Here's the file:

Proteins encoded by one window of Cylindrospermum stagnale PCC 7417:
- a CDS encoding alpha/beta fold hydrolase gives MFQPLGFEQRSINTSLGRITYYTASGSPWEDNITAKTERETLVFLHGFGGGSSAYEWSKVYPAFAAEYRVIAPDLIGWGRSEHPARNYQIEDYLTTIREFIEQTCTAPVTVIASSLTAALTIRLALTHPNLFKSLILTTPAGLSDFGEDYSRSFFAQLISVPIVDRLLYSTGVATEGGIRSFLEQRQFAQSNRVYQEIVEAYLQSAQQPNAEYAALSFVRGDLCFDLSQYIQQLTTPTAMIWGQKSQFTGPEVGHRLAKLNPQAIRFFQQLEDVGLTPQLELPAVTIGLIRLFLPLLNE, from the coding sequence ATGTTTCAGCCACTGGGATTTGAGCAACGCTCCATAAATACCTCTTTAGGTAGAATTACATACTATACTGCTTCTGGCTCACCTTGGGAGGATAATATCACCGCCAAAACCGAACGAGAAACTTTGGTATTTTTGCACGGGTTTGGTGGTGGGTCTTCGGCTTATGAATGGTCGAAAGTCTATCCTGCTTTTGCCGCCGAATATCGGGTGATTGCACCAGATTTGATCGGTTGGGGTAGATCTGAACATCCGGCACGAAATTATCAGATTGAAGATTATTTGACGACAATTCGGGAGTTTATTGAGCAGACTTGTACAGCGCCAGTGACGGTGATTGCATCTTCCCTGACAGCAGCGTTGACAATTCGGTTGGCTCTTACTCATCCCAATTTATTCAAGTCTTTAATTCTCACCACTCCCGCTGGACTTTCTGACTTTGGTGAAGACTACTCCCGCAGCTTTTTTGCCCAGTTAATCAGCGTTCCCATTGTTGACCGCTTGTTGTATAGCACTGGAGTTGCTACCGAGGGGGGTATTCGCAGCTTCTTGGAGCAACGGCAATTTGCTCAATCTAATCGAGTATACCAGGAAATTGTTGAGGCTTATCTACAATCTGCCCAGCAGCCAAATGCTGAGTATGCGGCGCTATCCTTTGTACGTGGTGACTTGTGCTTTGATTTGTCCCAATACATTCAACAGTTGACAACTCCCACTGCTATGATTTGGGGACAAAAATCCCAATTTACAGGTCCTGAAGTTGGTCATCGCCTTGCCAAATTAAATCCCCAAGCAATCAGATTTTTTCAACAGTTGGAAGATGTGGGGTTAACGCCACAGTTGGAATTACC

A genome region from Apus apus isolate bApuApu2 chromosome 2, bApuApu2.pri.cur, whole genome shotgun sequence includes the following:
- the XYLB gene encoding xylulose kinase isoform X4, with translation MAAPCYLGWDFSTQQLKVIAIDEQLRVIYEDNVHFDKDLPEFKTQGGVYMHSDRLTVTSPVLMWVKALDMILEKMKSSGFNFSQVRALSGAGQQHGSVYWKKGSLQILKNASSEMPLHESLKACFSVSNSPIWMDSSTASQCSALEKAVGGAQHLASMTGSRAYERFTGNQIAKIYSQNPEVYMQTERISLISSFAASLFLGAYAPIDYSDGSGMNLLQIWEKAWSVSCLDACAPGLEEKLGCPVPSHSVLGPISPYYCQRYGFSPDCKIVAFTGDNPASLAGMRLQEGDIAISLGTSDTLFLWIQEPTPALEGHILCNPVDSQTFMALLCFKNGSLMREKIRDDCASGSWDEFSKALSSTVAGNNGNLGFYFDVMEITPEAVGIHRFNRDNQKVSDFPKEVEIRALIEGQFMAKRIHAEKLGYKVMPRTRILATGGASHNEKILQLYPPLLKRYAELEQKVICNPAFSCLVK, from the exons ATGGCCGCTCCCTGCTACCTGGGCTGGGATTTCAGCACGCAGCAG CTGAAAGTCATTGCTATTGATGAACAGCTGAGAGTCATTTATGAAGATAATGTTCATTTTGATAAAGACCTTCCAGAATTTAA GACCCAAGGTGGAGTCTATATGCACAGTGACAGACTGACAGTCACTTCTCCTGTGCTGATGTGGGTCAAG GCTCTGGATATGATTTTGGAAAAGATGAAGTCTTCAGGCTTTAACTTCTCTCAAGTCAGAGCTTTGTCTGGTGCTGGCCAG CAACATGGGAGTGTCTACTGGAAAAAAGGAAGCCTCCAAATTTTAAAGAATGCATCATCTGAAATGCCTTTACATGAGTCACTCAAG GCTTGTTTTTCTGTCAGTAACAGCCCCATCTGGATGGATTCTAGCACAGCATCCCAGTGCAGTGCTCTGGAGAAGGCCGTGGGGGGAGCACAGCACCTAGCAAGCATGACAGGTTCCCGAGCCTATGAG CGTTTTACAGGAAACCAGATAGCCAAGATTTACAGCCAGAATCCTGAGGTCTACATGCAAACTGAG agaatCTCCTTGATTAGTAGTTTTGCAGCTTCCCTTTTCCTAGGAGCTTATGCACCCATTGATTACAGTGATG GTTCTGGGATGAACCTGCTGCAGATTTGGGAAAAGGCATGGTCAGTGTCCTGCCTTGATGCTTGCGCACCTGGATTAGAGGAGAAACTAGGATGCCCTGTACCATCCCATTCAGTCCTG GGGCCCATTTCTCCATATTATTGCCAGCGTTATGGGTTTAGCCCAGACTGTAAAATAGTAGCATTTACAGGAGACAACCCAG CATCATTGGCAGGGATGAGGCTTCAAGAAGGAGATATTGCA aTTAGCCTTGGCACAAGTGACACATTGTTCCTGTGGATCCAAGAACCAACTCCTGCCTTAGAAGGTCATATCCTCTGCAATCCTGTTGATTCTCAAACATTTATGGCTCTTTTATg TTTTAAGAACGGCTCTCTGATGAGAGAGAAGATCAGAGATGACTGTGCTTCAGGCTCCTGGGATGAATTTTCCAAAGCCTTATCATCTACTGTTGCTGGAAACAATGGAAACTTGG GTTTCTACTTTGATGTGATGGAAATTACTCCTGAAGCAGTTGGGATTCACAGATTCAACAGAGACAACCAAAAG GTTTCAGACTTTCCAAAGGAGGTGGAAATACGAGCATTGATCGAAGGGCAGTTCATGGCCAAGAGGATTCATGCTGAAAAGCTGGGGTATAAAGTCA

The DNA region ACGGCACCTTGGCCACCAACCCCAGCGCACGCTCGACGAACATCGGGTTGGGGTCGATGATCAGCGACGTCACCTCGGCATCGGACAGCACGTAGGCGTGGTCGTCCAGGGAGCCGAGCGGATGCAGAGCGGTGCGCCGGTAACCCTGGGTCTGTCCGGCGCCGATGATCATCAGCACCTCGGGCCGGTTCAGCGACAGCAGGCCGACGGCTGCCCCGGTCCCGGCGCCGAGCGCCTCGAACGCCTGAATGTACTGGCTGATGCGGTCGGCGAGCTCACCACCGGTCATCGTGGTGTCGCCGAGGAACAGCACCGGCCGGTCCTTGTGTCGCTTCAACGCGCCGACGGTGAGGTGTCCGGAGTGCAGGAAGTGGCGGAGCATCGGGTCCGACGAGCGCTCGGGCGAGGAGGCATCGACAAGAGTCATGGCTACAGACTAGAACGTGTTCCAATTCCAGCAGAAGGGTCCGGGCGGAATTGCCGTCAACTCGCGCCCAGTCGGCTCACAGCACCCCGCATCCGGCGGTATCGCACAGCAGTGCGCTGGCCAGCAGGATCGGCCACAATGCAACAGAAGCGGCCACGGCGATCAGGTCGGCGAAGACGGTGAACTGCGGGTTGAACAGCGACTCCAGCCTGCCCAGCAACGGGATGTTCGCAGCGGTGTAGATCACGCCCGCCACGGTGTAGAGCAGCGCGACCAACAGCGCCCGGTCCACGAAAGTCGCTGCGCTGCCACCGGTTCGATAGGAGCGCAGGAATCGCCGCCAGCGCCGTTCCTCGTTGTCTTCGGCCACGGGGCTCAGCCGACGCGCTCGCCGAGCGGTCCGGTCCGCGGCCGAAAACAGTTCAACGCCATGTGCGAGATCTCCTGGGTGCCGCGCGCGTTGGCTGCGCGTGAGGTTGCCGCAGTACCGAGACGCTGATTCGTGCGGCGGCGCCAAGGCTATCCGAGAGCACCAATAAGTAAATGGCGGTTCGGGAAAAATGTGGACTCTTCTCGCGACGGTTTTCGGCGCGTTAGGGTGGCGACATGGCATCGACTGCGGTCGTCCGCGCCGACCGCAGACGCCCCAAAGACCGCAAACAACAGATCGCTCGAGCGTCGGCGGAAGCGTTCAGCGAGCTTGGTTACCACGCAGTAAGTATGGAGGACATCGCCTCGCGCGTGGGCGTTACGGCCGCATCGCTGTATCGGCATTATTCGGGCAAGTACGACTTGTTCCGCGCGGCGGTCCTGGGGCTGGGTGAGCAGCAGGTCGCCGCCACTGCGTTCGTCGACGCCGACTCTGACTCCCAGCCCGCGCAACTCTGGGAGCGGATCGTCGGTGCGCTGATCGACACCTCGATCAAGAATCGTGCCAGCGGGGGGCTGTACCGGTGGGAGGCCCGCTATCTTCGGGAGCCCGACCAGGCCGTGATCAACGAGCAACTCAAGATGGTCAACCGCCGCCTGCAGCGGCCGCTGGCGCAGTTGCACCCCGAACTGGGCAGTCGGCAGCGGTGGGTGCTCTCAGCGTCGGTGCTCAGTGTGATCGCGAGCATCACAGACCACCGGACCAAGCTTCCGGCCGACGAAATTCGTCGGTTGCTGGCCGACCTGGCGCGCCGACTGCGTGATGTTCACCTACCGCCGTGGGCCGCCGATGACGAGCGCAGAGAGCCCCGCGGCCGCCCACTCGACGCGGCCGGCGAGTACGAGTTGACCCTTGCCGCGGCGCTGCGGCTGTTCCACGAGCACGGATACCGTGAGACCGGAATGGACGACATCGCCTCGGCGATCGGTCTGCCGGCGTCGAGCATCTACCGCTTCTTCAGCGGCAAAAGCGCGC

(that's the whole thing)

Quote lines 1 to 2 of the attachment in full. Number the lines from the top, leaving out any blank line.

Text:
Proteins encoded by one window of Cylindrospermum stagnale PCC 7417:
- a CDS encoding alpha/beta fold hydrolase gives MFQPLGFEQRSINTSLGRITYYTASGSPWEDNITAKTERETLVFLHGFGGGSSAYEWSKVYPAFAAEYRVIAPDLIGWGRSEHPARNYQIEDYLTTIREFIEQTCTAPVTVIASSLTAALTIRLALTHPNLFKSLILTTPAGLSDFGEDYSRSFFAQLISVPIVDRLLYSTGVATEGGIRSFLEQRQFAQSNRVYQEIVEAYLQSAQQPNAEYAALSFVRGDLCFDLSQYIQQLTTPTAMIWGQKSQFTGPEVGHRLAKLNPQAIRFFQQLEDVGLTPQLELPAVTIGLIRLFLPLLNE, from the coding sequence ATGTTTCAGCCACTGGGATTTGAGCAACGCTCCATAAATACCTCTTTAGGTAGAATTACATACTATACTGCTTCTGGCTCACCTTGGGAGGATAATATCACCGCCAAAACCGAACGAGAAACTTTGGTATTTTTGCACGGGTTTGGTGGTGGGTCTTCGGCTTATGAATGGTCGAAAGTCTATCCTGCTTTTGCCGCCGAATATCGGGTGATTGCACCAGATTTGATCGGTTGGGGTAGATCTGAACATCCGGCACGAAATTATCAGATTGAAGATTATTTGACGACAATTCGGGAGTTTATTGAGCAGACTTGTACAGCGCCAGTGACGGTGATTGCATCTTCCCTGACAGCAGCGTTGACAATTCGGTTGGCTCTTACTCATCCCAATTTATTCAAGTCTTTAATTCTCACCACTCCCGCTGGACTTTCTGACTTTGGTGAAGACTACTCCCGCAGCTTTTTTGCCCAGTTAATCAGCGTTCCCATTGTTGACCGCTTGTTGTATAGCACTGGAGTTGCTACCGAGGGGGGTATTCGCAGCTTCTTGGAGCAACGGCAATTTGCTCAATCTAATCGAGTATACCAGGAAATTGTTGAGGCTTATCTACAATCTGCCCAGCAGCCAAATGCTGAGTATGCGGCGCTATCCTTTGTACGTGGTGACTTGTGCTTTGATTTGTCCCAATACATTCAACAGTTGACAACTCCCACTGCTATGATTTGGGGACAAAAATCCCAATTTACAGGTCCTGAAGTTGGTCATCGCCTTGCCAAATTAAATCCCCAAGCAATCAGATTTTTTCAACAGTTGGAAGATGTGGGGTTAACGCCACAGTTGGAATTACC